This is the 23rd in a series of guest posts by Abigail Van Gelder, who with her husband, Josh, is journeying across the country on the Library’s “Gateway to Knowledge” traveling exhibition:
Now that we are back to our normal schedule of visiting two communities a week, I think it’s time to talk about the amazing mid-summer run we had. I say midsummer because the temps have been above 70 for us since March, and for someone from the upper Midwest, that’s summer. Working with the wonderful team at MRA and the Library, we were able to take part in two conventions: one for the American Association of Museums and the other for the American Library Association.
The first found us in the heart of Houston, Texas, surrounded by all sorts of wonderful exhibits, including a T-Rex model. Taking the Gateway to Knowledge exhibit to the American Association of Museums annual meeting was an indescribable experience, but of course I’m going to try. This was the first time that Josh and I have been able to accompany MRA to the convention and also the first time that we have put a truck on the exhibit before. In past years, our participation has varied from exhibits at the opening party to hosting a booth but never a full, double-expandable in the middle of the action.
For those of you who have been to see the truck, you know we are pretty darn big – well so big this time that we didn’t fit under the loading dock door. The wonderful folks coordinating the convention’s set-up had to open another exhibit hall and move us in from the other side of the convention center. Nothing like taking a wall down to announce your arrival.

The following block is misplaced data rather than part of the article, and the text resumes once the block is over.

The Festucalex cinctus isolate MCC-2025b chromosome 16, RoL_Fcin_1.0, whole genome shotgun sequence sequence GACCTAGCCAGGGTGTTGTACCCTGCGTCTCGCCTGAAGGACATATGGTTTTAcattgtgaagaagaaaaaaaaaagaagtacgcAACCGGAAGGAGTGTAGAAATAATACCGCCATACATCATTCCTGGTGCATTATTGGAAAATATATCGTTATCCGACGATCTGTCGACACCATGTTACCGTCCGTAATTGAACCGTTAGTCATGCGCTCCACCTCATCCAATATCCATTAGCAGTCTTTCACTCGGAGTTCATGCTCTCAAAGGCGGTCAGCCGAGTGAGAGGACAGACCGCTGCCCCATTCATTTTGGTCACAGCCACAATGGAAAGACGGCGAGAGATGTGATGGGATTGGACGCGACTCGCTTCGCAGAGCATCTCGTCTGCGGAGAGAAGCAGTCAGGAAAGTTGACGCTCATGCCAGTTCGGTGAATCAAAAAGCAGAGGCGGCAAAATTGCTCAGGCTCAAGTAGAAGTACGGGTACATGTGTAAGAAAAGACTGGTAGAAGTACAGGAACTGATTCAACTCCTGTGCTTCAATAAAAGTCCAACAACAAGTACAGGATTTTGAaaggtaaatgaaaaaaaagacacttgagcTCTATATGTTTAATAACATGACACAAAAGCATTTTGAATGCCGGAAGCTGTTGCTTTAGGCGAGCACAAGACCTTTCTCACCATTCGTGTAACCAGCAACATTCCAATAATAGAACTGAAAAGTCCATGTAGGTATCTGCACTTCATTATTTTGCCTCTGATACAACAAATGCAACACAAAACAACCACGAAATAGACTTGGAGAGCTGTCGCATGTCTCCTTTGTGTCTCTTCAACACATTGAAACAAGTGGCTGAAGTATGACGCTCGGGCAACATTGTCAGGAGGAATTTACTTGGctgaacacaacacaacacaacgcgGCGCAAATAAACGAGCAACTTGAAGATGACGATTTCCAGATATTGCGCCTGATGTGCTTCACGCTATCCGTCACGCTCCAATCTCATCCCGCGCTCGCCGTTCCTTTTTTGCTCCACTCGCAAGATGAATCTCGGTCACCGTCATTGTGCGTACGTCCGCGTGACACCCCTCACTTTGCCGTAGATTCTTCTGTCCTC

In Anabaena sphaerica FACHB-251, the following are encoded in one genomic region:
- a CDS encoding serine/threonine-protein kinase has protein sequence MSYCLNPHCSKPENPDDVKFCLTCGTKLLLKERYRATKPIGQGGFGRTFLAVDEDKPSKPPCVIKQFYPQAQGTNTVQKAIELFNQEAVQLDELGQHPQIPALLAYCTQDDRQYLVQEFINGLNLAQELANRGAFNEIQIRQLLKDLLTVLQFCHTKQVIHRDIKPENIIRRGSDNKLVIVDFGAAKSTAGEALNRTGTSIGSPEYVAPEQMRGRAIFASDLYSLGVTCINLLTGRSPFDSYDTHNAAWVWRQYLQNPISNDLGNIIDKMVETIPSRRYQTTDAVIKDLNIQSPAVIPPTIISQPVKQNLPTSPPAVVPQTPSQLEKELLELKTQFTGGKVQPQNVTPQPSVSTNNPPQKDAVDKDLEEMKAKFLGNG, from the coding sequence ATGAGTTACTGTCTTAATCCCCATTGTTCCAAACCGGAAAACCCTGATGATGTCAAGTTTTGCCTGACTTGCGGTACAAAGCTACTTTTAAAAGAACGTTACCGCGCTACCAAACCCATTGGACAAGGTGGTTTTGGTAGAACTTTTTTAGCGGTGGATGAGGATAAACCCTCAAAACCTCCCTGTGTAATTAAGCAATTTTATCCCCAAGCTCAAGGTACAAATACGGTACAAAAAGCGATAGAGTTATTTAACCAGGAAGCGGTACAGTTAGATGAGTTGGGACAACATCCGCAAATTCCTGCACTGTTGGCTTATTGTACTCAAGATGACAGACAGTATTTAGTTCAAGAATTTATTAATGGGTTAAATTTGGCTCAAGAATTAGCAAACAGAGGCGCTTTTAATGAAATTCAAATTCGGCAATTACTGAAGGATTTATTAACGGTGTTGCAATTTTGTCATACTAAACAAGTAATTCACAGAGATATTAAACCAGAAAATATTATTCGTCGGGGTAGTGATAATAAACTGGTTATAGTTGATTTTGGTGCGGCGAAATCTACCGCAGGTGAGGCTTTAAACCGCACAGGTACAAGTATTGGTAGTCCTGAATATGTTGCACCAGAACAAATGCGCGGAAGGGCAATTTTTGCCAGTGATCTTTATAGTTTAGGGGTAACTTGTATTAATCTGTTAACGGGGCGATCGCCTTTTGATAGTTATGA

We are always excited when one of the members of the Library of Congress Interpretive Programs Office comes by to see how we are doing. William “Jake” Jacobs joined us for the first few days of the show and lent a hand welcoming visitors. He commented about how shiny the trailer looked. (I didn’t want to tell him that it was because I had spent most of the day before with a bottle of detailer and a rag up on a ladder.) Oh thanks, it always looks like this. Right.
In the four days we were open on the exhibit floor, guests from all over the world came by to see what we were up too. While talking with attendees, we really got a feel for how global the Library of Congress is, hearing stories of how the resources are used by professionals and museums of all subjects. Next time you are visiting a local museum, take a peek at the credits under images. I bet you’ll be surprised at how many are provided by your nation’s library.
A month later we were pulling into New Orleans, La., for the American Library Association’s annual convention, joining more than 20,000 attendees. I can assure you we were on our toes for this one. Hundreds of staff members from the Library of Congress were also attending and going to be stopping by for visits. I had the chance to meet a few curators who worked on the text for a display inside the exhibit. It’s very inspirational to see the passion for their work. However the biggest highlight was once again having Associate Librarian for Library Services Deanna Marcum come by the exhibit. She was able to join us for a ribbon cutting to open the exhibit. We were grateful that she had some time to spend with us, this being a very busy week for her.
The question we answered most often was “how can I get this to my library?” I hated to be the bearer of bad news, but our schedule is already set until the National Book Festival. We are actually finalizing the last few stops now and will be posting them onto www.LOC.gov/gateway soon.
I want to personally thank everyone who stopped by to see us at these conventions and have been overwhelmed by the support we have out here on the road. A special thanks goes out to the Library of Congress staff that had time to talk with us.